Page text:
As Swiss price regulator Rudolf Strahm retires on Sunday he knows that during his four years in office in Bern he has made many friends... and quite a few enemies.
He tells swissinfo that among the friends are the consumers who have benefited from the average SFr300 million ($273.6 million) in price cuts that he and his staff have achieved each year.
His adversaries include politicians, big companies, utilities and those who are against competition when it comes to importing goods into Switzerland.
In a book just published, Strahm makes a plea for support of Switzerland's system of vocational training, which he argues has contributed to the country's wealth.
swissinfo: Why does Switzerland need a price watchdog?
Rudolf Strahm: We need a price regulator because we have many monopolies; we have many prices fixed by the state, so we have prices that are not created by competition. I think we need a control against abuse of prices.
swissinfo: Are we paying too much for imports? That's been one of the big issues over your four years, what has been termed "high price island Switzerland".
R.S.: I think the import price question is the most crucial one because we are a small country and not integrated in the European market. We have different rules and this means obstacles to free imports. Altogether they create a lack of competition when importing.
We have no parallel imports where there are patents on products.
We have technical obstacles, for example all consumer products must have a label with three languages, and so when we import products from the European market, the label or the packaging must be changed only for this small market Switzerland.
swissinfo: Can you put a price on that, how much it costs the country?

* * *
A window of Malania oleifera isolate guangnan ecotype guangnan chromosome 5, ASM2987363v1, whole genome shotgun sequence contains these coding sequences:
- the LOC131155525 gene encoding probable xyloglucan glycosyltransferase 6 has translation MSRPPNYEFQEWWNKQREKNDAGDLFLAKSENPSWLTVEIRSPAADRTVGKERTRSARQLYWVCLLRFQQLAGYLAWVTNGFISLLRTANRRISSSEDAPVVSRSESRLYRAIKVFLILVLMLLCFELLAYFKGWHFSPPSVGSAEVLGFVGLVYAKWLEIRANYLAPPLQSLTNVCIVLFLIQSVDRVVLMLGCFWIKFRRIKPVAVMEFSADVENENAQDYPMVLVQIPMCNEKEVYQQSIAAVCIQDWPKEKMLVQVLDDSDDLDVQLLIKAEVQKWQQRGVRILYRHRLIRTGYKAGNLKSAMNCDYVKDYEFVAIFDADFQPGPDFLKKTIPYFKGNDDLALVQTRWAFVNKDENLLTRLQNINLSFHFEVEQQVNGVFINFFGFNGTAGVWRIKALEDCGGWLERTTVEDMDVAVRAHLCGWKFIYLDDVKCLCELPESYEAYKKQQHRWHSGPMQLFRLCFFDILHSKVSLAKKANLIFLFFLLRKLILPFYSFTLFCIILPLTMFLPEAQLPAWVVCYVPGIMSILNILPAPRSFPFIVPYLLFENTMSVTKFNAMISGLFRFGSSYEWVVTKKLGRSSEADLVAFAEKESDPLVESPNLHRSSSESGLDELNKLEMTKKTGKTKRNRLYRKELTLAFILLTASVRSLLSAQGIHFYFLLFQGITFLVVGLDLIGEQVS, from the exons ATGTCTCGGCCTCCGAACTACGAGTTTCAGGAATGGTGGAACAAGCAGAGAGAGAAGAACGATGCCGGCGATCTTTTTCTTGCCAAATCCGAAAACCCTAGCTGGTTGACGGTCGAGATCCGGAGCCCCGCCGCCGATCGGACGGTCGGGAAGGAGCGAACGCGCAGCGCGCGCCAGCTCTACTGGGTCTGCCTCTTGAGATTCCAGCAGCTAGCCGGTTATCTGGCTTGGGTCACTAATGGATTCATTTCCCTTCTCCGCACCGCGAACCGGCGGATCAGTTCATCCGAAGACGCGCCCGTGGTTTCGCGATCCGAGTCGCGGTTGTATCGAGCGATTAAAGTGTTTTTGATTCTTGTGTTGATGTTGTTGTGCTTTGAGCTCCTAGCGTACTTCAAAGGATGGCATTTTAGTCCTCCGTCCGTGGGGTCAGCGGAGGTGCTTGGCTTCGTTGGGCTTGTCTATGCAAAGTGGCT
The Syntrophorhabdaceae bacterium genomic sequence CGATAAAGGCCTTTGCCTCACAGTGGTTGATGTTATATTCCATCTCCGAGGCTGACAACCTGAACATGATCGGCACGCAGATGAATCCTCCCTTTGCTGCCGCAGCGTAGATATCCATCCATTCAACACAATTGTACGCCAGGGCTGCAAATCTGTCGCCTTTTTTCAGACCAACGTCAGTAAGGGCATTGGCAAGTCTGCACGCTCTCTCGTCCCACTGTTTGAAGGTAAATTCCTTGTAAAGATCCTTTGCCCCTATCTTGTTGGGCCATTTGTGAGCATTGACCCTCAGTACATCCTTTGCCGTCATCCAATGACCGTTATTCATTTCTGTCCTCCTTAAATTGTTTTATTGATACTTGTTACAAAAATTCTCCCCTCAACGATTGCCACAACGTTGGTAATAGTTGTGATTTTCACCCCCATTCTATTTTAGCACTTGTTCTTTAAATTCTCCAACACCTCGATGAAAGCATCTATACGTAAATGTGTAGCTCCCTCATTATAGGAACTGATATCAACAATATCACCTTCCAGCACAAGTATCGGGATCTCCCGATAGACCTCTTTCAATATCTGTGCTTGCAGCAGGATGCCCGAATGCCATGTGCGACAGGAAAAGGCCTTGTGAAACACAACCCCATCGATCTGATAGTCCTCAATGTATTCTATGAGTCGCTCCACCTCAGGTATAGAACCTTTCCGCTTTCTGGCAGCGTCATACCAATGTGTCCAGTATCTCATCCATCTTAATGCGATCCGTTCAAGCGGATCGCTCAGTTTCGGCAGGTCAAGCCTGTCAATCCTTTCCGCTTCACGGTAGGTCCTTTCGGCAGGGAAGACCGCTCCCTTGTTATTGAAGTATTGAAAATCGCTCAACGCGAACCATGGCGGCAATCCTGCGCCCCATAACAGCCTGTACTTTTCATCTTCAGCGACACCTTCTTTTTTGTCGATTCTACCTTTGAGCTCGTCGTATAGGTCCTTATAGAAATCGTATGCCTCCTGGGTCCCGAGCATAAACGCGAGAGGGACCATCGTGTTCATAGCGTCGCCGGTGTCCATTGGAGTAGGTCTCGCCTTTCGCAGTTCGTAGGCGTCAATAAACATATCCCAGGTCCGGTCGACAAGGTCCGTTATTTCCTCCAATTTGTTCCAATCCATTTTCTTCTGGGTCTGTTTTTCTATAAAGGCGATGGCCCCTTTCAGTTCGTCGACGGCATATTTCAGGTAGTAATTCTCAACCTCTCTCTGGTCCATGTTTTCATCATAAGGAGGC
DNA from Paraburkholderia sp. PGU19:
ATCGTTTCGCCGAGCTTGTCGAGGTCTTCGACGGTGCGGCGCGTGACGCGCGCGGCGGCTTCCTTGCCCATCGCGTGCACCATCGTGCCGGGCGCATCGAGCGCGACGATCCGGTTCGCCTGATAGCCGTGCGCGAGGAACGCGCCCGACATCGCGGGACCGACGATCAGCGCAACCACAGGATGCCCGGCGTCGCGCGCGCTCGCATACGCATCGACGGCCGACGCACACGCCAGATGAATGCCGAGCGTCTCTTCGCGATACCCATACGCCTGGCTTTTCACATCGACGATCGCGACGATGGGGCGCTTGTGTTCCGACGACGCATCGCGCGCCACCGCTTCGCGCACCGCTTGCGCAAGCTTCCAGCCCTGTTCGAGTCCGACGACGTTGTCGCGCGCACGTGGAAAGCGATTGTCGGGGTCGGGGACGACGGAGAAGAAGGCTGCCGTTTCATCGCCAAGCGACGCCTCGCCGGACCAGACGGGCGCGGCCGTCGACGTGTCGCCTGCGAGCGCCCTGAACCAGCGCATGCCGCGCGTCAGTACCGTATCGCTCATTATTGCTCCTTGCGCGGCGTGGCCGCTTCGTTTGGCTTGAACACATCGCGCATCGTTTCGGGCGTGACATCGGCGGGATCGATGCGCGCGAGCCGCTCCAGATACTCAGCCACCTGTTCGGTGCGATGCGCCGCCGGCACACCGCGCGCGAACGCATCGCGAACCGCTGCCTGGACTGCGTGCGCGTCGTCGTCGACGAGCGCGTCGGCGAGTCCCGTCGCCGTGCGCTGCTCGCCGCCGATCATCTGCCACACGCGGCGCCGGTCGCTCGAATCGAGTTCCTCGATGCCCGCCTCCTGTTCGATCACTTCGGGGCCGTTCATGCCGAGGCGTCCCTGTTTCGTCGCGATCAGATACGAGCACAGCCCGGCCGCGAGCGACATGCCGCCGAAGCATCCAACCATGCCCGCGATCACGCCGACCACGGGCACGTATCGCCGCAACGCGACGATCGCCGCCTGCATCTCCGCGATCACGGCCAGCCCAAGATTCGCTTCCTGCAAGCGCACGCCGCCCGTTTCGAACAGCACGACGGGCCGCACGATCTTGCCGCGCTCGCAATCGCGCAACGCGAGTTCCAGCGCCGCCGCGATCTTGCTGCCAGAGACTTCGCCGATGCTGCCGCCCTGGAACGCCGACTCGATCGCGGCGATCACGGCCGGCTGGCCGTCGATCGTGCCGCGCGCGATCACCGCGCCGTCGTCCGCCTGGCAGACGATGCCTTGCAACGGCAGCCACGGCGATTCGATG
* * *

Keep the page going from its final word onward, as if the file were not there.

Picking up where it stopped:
R.S.: We have imports of SFr180 billion and on average we calculated that overpricing, compared with the prices of the same products in European countries, is between 20 and 30 per cent.
swissinfo: What is your message to politicians about the high prices we have in Switzerland?
R.S.: My appeal to parliament, where I worked for 13 years as a member, is to open the borders, and abolish technical and other import barriers. We need more import competition.
swissinfo: Despite the higher prices you've mentioned, your recent book has the title "Why we are so rich". Isn't that some kind of contradiction?
R.S.: It may at first sight seem a contradiction between our high prices and our wealth but I wanted to show that our wealth is mainly caused by the competitiveness of our export industry, of the high precision, of the high quality of work, and that comes as a result of our occupational training system.
Remember that 70 per cent of young Swiss start their career in a profession with an apprenticeship. Young people start in a company. Half the time they are working there and the other half they are trained in a state school.
swissinfo: How much real clout or power does Switzerland's price regulator have?
R.S.: The price regulator has no possibility to impose penalties. He has the possibility to make recommendations to the authorities in all cases of state pricing and he also has the right to publish them. The publication of our calculations is a very strong measure in the political process.
As far as the dominant market firms are concerned, we have also the possibility to fix prices, but the companies also have the right to make an appeal to the courts, so you see the price regulator has very limited power. However, the publicity around our recommendations gives us a certain political and moral power.
swissinfo: How does your power compare with that of people in similar jobs in other countries?